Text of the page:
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Identity of a Territory

The identity of the territory of Daunia is recognized in the figure of the legendary Dauno, the eponymous king from Illyricum, whom Horace describes as "poor of waters" ruling over the peasantry. So it is a land of contests and conquests, which the poet describes as the obstinate action of its inhabitants against the implacable drought and, at the same time, by the presence of a nature with a character that is at times arrogant and impetuous. In fact, this is what the geographical history of this part of Puglia tells us: an ancient and ancestral dispute to remove the flaps to be allocated to the rural area, the land "tamed" to obtain crops or pastures and, consequently, sustenance.

The signs of a thousand-year-old civilization remain of this eternal struggle, which in the course of history has shaped the vast plain and the undulating elevations of the Daunia hills. It is rural civilization that has accompanied human populations since their first appearance in these places. From the geometries of the Roman centuriations, to the rows of dry stone walls, from the traces of the ancient "tratturi" (grassy, stony or clay path) to the plots drawn by modern agricultural equipment, these signs tell the intimate bond of man to his land and the complex system of geographical and historical connections that they contributed to the construction of the landscape. A landscape that still preserves intact scattered episodes that make up in their chorus the cultural and visual image of the local area. Splendid and noble farmhouses, fountains carved in stone that capture the water of the freshest springs, rural villages, small churches and, still, milestones, carved crosses, solitary chapels, broken taverns and stone bridges offer the infinite variations with which the the inspiration of artisans, peasants and pastors has responded to the needs of everyday life. Spontaneous and fleeting appearances that emerge from the thick of the woods, thick and luxuriant or, solitary, on a slight height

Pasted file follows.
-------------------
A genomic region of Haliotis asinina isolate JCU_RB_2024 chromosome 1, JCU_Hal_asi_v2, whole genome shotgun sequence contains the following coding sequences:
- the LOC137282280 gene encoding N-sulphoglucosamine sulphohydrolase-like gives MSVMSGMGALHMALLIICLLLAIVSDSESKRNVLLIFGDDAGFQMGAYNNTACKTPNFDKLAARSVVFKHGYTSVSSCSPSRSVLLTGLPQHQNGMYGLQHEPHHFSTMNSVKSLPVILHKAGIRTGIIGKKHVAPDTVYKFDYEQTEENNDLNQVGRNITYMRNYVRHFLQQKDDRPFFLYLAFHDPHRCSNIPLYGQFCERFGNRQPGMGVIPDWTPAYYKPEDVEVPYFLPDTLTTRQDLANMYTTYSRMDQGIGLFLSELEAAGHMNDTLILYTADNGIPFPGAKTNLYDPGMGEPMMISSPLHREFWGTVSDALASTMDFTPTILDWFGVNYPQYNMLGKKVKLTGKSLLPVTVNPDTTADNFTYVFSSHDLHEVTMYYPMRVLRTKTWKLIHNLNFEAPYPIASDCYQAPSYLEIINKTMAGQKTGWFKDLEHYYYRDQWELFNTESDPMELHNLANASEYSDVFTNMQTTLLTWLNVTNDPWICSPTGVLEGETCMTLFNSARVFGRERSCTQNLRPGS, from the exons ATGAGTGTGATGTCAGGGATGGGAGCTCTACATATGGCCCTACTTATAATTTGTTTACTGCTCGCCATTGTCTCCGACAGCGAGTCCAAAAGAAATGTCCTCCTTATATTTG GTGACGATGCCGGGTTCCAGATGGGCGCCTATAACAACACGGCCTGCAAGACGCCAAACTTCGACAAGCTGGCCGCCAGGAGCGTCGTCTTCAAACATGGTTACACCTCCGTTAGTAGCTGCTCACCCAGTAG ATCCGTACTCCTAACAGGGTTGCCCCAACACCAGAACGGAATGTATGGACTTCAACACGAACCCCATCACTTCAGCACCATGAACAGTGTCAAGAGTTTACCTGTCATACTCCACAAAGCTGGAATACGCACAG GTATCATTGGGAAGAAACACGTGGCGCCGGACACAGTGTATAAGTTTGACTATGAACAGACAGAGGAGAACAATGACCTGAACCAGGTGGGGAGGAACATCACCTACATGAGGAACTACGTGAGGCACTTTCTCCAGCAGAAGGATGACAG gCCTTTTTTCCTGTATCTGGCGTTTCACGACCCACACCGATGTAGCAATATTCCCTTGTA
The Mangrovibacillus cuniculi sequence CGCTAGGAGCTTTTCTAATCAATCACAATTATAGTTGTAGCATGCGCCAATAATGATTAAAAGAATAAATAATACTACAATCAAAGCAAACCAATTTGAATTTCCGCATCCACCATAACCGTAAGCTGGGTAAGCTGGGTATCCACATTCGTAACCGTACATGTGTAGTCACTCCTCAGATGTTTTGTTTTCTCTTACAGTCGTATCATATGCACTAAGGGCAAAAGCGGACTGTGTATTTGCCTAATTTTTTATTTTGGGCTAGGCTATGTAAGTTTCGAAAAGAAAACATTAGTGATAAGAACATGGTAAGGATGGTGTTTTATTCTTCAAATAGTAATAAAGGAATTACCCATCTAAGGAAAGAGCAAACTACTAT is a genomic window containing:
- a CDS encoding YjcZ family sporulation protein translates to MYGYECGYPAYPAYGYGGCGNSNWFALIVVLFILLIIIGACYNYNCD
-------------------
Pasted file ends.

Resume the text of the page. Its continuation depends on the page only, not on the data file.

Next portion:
A wonderful example of "civil coexistence" with the natural environment, sometimes feared but always respected, towards which the ancient rural systems show an almost sacred deference. And this is how, very often, traditions, folklore and cult practices seek, through the form of ritual, the reconciliation between man and the natural rhythms marked by the seasons. In fact, the testimonies of material culture, from prehistory to the modern age and, on an anthropological level, reveal the indissoluble link between man and the forces of nature. They are sanctuaries and apotropaic figures related to the cult of water and land, intended to propitiate the fertility of the crops. Or, still, votive statuettes and archaeological evidences that refer to the myth of Hercules, an italic divinity linked to pastoral civilization, which often makes its appearance in the territories affected by transhumance. Later, with christianization, the forms of pagan worship will decline in the new religious sentiment, particularly addressed to saints such as, for example, Saint Antuono - Saint Antony Abbot - whose festivity in many centers is animated by the lighting of fires propitiators for the new agrarian year.